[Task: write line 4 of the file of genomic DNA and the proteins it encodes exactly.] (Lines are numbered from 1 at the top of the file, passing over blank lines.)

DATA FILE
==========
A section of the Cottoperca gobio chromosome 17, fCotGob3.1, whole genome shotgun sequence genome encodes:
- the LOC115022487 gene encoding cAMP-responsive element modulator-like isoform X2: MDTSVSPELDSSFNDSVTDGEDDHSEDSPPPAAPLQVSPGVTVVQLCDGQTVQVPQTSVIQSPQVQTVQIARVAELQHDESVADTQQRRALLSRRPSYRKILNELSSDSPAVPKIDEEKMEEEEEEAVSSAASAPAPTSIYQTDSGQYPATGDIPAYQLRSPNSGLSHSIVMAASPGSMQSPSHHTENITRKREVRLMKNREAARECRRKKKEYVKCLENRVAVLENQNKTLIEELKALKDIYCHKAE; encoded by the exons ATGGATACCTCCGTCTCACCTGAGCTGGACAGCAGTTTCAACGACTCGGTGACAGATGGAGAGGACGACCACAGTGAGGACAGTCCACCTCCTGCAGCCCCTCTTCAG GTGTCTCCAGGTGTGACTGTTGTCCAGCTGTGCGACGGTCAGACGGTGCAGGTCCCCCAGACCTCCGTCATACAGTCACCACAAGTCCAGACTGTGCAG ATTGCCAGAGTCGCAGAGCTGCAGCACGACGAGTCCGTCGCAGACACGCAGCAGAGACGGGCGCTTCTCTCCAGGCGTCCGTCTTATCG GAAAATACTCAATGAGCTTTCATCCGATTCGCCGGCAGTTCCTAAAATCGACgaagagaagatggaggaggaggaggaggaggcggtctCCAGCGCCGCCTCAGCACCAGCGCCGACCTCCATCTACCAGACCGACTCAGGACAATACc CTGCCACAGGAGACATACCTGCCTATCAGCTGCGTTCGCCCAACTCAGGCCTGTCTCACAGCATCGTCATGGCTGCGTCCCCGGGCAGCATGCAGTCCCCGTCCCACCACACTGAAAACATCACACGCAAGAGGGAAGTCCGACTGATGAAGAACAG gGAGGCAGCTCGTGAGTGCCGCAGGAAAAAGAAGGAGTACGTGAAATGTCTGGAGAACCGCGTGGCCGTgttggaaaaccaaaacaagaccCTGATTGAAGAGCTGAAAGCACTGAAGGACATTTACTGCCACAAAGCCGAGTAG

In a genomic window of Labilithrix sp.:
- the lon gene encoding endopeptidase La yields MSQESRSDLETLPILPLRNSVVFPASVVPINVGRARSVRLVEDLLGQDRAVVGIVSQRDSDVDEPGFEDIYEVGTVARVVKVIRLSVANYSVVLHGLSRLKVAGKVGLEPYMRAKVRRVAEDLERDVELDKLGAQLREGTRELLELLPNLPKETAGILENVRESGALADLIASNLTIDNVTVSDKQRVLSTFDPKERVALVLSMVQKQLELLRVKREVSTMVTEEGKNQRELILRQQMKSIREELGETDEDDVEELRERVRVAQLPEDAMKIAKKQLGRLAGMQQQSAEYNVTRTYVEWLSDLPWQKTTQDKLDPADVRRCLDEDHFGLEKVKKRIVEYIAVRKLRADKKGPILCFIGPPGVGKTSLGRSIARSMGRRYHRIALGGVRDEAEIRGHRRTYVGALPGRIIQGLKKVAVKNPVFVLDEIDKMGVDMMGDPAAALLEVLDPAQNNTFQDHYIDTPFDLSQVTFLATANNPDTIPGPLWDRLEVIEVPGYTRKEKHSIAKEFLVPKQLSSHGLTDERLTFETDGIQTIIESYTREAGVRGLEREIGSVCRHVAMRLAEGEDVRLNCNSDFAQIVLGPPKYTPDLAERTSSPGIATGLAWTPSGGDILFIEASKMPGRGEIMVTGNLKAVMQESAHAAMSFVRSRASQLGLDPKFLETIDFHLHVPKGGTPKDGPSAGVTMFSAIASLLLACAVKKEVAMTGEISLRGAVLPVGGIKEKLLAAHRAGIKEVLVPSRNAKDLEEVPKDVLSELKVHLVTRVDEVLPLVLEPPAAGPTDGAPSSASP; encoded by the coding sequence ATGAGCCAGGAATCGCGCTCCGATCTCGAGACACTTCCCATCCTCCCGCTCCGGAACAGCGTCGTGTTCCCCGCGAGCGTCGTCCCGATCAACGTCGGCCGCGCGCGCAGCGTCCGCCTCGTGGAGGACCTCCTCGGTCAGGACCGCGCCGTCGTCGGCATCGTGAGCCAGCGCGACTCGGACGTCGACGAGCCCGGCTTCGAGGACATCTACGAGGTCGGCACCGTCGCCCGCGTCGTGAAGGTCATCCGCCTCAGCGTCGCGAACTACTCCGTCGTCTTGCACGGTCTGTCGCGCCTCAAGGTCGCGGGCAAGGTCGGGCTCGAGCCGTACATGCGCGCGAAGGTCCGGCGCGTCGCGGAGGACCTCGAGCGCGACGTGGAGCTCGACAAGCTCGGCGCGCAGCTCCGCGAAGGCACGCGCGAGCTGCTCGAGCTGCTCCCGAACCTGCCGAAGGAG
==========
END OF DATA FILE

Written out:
- the lon gene encoding endopeptidase La yields MSQESRSDLETLPILPLRNSVVFPASVVPINVGRARSVRLVEDLLGQDRAVVGIVSQRDSDVDEPGFEDIYEVGTVARVVKVIRLSVANYSVVLHGLSRLKVAGKVGLEPYMRAKVRRVAEDLERDVELDKLGAQLREGTRELLELLPNLPKETAGILENVRESGALADLIASNLTIDNVTVSDKQRVLSTFDPKERVALVLSMVQKQLELLRVKREVSTMVTEEGKNQRELILRQQMKSIREELGETDEDDVEELRERVRVAQLPEDAMKIAKKQLGRLAGMQQQSAEYNVTRTYVEWLSDLPWQKTTQDKLDPADVRRCLDEDHFGLEKVKKRIVEYIAVRKLRADKKGPILCFIGPPGVGKTSLGRSIARSMGRRYHRIALGGVRDEAEIRGHRRTYVGALPGRIIQGLKKVAVKNPVFVLDEIDKMGVDMMGDPAAALLEVLDPAQNNTFQDHYIDTPFDLSQVTFLATANNPDTIPGPLWDRLEVIEVPGYTRKEKHSIAKEFLVPKQLSSHGLTDERLTFETDGIQTIIESYTREAGVRGLEREIGSVCRHVAMRLAEGEDVRLNCNSDFAQIVLGPPKYTPDLAERTSSPGIATGLAWTPSGGDILFIEASKMPGRGEIMVTGNLKAVMQESAHAAMSFVRSRASQLGLDPKFLETIDFHLHVPKGGTPKDGPSAGVTMFSAIASLLLACAVKKEVAMTGEISLRGAVLPVGGIKEKLLAAHRAGIKEVLVPSRNAKDLEEVPKDVLSELKVHLVTRVDEVLPLVLEPPAAGPTDGAPSSASP; encoded by the coding sequence ATGAGCCAGGAATCGCGCTCCGATCTCGAGACACTTCCCATCCTCCCGCTCCGGAACAGCGTCGTGTTCCCCGCGAGCGTCGTCCCGATCAACGTCGGCCGCGCGCGCAGCGTCCGCCTCGTGGAGGACCTCCTCGGTCAGGACCGCGCCGTCGTCGGCATCGTGAGCCAGCGCGACTCGGACGTCGACGAGCCCGGCTTCGAGGACATCTACGAGGTCGGCACCGTCGCCCGCGTCGTGAAGGTCATCCGCCTCAGCGTCGCGAACTACTCCGTCGTCTTGCACGGTCTGTCGCGCCTCAAGGTCGCGGGCAAGGTCGGGCTCGAGCCGTACATGCGCGCGAAGGTCCGGCGCGTCGCGGAGGACCTCGAGCGCGACGTGGAGCTCGACAAGCTCGGCGCGCAGCTCCGCGAAGGCACGCGCGAGCTGCTCGAGCTGCTCCCGAACCTGCCGAAGGAG